It's never too early to start teaching kids the value of organization and time management.
It's common sense that when we plan ahead and organize our homes and offices, things run much smoother. We know what to do when, we know where to find our things when we want them, and less stress means everyone feels more relaxed.
A morning spent in a rush looking for shoes, keys, coats, books, pencils, etc. make me feel stressed and cranky, and we feel it in our homeschool. You feel it in yours too.
Looking back, the good habits I acquired at home were incredibly helpful when I left to go to college, but my bad habits were difficult to overcome. I knew when I started to homeschool that I needed to teach my kids to prioritize their time and keep track of their stuff to give them the advantage of good habits and minimize the bad. But when to start?
Now would be a good time.
Whether your kids are six or sixteen, it's never too early or too late to learn how to organize your chores, activities, and possessions to make life smoother. These helpful hints can be the boost you and your student need to get on the road to a more organized homeschool life. Step by step, students can get their academic lives regulated and systemized in a way that helps them be more calm and collected when the pressure is on.
- Start with basic tools like wall and desk calendars, planners, to do lists, and computer calendars which can be synced with smartphone apps for organization-on-the-go. Encourage the habit of inputting appointments and due dates immediately, and checking their calendar and lists daily, marking off tasks as they are completed.
- Students need to organize their space so what they need at any particular time is readily available. Create a system of Incoming and Outgoing documents and tasks, and arrange essential items with visual cues like labels, color coding, and 'zoning'. These methods can help them have a peaceful place to be productive, instead of spending energy and time trying to locate important books and papers. They can review their system regularly to make sure it is meeting their current needs, as these can change with the demands of home and family, school, and jobs.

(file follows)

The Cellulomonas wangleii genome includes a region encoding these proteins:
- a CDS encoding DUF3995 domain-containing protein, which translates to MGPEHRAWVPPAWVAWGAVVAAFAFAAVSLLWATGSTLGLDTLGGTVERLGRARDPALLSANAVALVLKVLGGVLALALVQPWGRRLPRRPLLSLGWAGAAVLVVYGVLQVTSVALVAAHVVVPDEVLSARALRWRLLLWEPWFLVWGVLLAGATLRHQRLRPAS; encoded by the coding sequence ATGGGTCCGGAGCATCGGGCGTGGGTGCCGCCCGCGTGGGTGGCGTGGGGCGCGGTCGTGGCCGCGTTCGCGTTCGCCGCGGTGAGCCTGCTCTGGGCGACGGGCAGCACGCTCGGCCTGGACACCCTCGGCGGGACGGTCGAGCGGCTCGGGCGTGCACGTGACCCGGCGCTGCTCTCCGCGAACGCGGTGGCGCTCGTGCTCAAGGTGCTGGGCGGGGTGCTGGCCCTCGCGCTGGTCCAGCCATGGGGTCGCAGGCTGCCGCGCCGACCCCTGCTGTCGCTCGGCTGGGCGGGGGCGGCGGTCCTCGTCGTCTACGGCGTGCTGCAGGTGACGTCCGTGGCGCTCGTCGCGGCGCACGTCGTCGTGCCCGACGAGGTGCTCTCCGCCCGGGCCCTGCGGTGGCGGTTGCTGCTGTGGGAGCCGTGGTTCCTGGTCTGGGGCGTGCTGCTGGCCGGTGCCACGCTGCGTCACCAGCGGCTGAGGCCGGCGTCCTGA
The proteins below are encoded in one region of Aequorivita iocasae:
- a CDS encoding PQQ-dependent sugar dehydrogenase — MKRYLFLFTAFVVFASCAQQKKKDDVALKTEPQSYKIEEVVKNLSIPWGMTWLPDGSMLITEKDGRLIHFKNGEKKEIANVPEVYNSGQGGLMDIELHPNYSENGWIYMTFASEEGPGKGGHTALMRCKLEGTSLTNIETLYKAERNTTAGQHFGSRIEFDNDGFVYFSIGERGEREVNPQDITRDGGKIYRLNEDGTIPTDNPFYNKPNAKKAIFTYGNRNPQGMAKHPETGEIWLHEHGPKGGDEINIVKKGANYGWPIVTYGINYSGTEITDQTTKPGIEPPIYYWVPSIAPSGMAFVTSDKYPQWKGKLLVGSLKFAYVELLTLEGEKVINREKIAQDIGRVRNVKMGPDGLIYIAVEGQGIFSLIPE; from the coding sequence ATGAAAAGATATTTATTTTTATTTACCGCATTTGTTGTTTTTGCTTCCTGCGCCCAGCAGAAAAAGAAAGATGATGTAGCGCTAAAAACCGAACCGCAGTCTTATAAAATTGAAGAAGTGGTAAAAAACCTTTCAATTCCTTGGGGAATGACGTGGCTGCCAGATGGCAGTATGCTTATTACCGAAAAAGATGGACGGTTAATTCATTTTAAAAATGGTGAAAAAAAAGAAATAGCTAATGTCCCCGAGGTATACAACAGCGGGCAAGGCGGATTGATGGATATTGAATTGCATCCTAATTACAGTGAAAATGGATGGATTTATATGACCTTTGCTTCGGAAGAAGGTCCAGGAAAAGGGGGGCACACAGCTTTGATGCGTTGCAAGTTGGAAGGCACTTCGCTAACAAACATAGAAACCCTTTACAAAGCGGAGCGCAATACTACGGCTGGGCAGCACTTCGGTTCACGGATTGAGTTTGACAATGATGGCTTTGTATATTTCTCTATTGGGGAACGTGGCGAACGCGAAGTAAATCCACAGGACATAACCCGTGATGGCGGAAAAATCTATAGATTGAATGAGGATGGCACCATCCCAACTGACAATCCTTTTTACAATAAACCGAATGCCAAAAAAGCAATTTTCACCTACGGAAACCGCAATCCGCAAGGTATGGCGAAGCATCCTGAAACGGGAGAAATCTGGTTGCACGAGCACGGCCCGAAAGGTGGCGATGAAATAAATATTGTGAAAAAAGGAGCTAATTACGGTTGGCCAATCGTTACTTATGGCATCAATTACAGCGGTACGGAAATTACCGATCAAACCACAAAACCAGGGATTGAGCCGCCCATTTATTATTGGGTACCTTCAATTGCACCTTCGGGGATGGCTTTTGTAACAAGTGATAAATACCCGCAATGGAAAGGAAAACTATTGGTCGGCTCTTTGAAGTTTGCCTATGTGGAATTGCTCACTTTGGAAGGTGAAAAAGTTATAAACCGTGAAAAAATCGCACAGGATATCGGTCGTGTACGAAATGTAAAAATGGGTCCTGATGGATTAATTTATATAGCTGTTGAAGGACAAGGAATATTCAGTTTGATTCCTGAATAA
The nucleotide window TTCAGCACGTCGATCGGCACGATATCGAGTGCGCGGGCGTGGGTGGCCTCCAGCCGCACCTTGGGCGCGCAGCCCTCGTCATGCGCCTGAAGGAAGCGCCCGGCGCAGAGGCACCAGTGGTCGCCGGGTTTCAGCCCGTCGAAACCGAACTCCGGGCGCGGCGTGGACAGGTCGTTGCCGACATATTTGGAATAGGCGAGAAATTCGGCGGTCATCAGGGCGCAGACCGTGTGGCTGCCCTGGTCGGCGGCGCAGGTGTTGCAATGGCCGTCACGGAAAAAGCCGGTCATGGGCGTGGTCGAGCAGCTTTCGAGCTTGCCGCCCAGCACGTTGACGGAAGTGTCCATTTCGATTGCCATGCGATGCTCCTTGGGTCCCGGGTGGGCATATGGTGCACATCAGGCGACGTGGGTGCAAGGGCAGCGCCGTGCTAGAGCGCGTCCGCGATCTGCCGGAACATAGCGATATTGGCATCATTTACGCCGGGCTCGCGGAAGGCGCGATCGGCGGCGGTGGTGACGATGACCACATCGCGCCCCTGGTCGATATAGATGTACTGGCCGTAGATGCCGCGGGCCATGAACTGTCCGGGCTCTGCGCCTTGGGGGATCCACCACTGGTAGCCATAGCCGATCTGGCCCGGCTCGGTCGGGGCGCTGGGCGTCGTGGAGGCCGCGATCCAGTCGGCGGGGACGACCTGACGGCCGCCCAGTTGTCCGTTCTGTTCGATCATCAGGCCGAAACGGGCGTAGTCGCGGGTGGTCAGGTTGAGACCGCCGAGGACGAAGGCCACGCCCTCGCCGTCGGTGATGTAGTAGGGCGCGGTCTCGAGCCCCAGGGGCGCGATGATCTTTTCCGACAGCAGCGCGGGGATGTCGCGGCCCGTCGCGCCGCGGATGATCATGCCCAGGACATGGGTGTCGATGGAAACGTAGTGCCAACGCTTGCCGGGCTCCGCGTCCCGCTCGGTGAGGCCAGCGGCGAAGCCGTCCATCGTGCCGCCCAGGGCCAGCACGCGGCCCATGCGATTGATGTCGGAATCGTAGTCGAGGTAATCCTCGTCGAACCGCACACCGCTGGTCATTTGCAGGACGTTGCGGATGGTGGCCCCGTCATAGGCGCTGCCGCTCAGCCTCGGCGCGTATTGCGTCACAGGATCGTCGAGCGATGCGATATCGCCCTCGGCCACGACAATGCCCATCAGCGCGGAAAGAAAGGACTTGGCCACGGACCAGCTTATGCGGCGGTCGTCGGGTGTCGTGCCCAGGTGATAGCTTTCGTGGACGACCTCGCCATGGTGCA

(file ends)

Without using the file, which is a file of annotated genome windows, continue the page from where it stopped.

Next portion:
- Students must also learn to manage their time and priorities. Some aspects of their lives require daily attention and maintenance, while others need occasional checkups. Figuring out what needs to be done immediately and what can wait is the basis of prioritizing. Kids can save their 'best time of day' for the most labor or thought intensive tasks, then mundane chores can be done while listening to music or watching a favorite TV show.
- Create attainable goals; long term, short term, and daily objectives that keep them moving forward in a positive way. Each small goal that is met successfully builds enthusiasm and confidence, and serves as a reward for those good habits they are practicing.
- Communication is a skill not often associated with being organized, but a successful person is able to quickly and intelligently relate pertinent information to others. Communication is the foundation of any fruitful collaboration, and students who learn how to effectively exchange information and ideas will always be one step ahead. Let your kids talk to you about what they'd like to accomplish each day, each semester, and each year of their homeschool. Help them discern their gifts and make tangible plans for their future.
- Healthy habits of mind and body keep you functioning at your best, and prepare your brain to be sharp and ready to react. Without a plan for proper nutrition and exercise, we tend to fall on the easiest and quickest solutions, which are often not the best for us. Kids can make healthy snacks that are ready to eat when they are hungry, and they can also learn to enjoy regular physical activity by playing a sport or engaging in a physically demanding hobby, like hiking, biking, dance, or martial arts.
Our children need to learn the intrinsic motivation of organization; it rewards them with peace of mind and free time, as well as the satisfaction of knowing that one's own needs, and those of loved ones and friends, are being met.
It's true that some people enjoy working under pressure and on the fly, while others want every minute of every day planned out. None of the above suggestions require your child to become an automaton or channel the spirit of Martha Stewart. They are, however, the start of helpful habits that benefit us all of our lives. When a child finds what works for them, we can help them stick to that system, focus on being creative and constructive, defeat procrastination, and avoid the canine consumption of one's homework.